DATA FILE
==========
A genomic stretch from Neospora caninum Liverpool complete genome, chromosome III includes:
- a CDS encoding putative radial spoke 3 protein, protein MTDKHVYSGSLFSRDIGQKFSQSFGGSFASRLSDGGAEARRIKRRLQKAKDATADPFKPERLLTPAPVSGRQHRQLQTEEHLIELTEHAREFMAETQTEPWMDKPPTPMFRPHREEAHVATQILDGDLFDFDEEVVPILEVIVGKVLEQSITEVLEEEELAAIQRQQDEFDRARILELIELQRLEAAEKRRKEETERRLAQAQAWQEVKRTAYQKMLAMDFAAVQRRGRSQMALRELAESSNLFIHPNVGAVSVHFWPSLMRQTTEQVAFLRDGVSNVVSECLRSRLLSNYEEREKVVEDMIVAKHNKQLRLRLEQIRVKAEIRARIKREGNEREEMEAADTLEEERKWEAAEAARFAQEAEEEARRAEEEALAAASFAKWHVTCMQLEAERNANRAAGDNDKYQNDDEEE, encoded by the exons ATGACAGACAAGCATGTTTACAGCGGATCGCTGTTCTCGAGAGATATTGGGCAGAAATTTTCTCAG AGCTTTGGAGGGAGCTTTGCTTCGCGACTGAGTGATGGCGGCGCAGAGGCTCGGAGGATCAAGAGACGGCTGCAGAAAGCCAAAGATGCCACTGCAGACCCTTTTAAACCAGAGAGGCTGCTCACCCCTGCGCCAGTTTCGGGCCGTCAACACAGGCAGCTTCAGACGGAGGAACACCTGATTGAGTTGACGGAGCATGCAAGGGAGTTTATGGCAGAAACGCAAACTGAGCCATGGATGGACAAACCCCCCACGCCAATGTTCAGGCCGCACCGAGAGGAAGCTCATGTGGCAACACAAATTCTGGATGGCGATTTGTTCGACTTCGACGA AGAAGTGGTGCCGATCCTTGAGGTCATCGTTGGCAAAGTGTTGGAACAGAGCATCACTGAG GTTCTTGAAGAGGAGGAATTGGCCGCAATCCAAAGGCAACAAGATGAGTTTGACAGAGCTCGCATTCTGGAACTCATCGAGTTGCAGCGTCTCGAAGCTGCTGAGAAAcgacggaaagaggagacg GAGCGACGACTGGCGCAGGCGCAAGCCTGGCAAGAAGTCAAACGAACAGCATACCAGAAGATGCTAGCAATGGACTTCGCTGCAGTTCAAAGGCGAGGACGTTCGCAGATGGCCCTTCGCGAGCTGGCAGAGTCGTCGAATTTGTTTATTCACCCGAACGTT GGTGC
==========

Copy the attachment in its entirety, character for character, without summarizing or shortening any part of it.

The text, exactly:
A genomic stretch from Neospora caninum Liverpool complete genome, chromosome III includes:
- a CDS encoding putative radial spoke 3 protein, protein MTDKHVYSGSLFSRDIGQKFSQSFGGSFASRLSDGGAEARRIKRRLQKAKDATADPFKPERLLTPAPVSGRQHRQLQTEEHLIELTEHAREFMAETQTEPWMDKPPTPMFRPHREEAHVATQILDGDLFDFDEEVVPILEVIVGKVLEQSITEVLEEEELAAIQRQQDEFDRARILELIELQRLEAAEKRRKEETERRLAQAQAWQEVKRTAYQKMLAMDFAAVQRRGRSQMALRELAESSNLFIHPNVGAVSVHFWPSLMRQTTEQVAFLRDGVSNVVSECLRSRLLSNYEEREKVVEDMIVAKHNKQLRLRLEQIRVKAEIRARIKREGNEREEMEAADTLEEERKWEAAEAARFAQEAEEEARRAEEEALAAASFAKWHVTCMQLEAERNANRAAGDNDKYQNDDEEE, encoded by the exons ATGACAGACAAGCATGTTTACAGCGGATCGCTGTTCTCGAGAGATATTGGGCAGAAATTTTCTCAG AGCTTTGGAGGGAGCTTTGCTTCGCGACTGAGTGATGGCGGCGCAGAGGCTCGGAGGATCAAGAGACGGCTGCAGAAAGCCAAAGATGCCACTGCAGACCCTTTTAAACCAGAGAGGCTGCTCACCCCTGCGCCAGTTTCGGGCCGTCAACACAGGCAGCTTCAGACGGAGGAACACCTGATTGAGTTGACGGAGCATGCAAGGGAGTTTATGGCAGAAACGCAAACTGAGCCATGGATGGACAAACCCCCCACGCCAATGTTCAGGCCGCACCGAGAGGAAGCTCATGTGGCAACACAAATTCTGGATGGCGATTTGTTCGACTTCGACGA AGAAGTGGTGCCGATCCTTGAGGTCATCGTTGGCAAAGTGTTGGAACAGAGCATCACTGAG GTTCTTGAAGAGGAGGAATTGGCCGCAATCCAAAGGCAACAAGATGAGTTTGACAGAGCTCGCATTCTGGAACTCATCGAGTTGCAGCGTCTCGAAGCTGCTGAGAAAcgacggaaagaggagacg GAGCGACGACTGGCGCAGGCGCAAGCCTGGCAAGAAGTCAAACGAACAGCATACCAGAAGATGCTAGCAATGGACTTCGCTGCAGTTCAAAGGCGAGGACGTTCGCAGATGGCCCTTCGCGAGCTGGCAGAGTCGTCGAATTTGTTTATTCACCCGAACGTT GGTGC